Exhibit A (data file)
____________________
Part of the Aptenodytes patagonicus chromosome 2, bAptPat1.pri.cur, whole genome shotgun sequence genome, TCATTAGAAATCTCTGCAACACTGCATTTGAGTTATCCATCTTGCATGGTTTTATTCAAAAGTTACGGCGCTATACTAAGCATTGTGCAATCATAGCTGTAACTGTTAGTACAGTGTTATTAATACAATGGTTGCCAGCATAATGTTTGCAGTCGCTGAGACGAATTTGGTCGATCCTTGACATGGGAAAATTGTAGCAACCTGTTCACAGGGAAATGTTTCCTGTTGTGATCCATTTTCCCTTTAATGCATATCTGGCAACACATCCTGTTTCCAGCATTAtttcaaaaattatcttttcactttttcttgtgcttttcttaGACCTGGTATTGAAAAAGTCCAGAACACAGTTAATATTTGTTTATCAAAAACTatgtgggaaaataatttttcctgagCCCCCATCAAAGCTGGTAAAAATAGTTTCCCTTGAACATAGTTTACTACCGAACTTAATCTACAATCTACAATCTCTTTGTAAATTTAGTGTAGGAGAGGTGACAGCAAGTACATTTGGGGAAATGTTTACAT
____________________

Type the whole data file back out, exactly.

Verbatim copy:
Part of the Aptenodytes patagonicus chromosome 2, bAptPat1.pri.cur, whole genome shotgun sequence genome, TCATTAGAAATCTCTGCAACACTGCATTTGAGTTATCCATCTTGCATGGTTTTATTCAAAAGTTACGGCGCTATACTAAGCATTGTGCAATCATAGCTGTAACTGTTAGTACAGTGTTATTAATACAATGGTTGCCAGCATAATGTTTGCAGTCGCTGAGACGAATTTGGTCGATCCTTGACATGGGAAAATTGTAGCAACCTGTTCACAGGGAAATGTTTCCTGTTGTGATCCATTTTCCCTTTAATGCATATCTGGCAACACATCCTGTTTCCAGCATTAtttcaaaaattatcttttcactttttcttgtgcttttcttaGACCTGGTATTGAAAAAGTCCAGAACACAGTTAATATTTGTTTATCAAAAACTatgtgggaaaataatttttcctgagCCCCCATCAAAGCTGGTAAAAATAGTTTCCCTTGAACATAGTTTACTACCGAACTTAATCTACAATCTACAATCTCTTTGTAAATTTAGTGTAGGAGAGGTGACAGCAAGTACATTTGGGGAAATGTTTACAT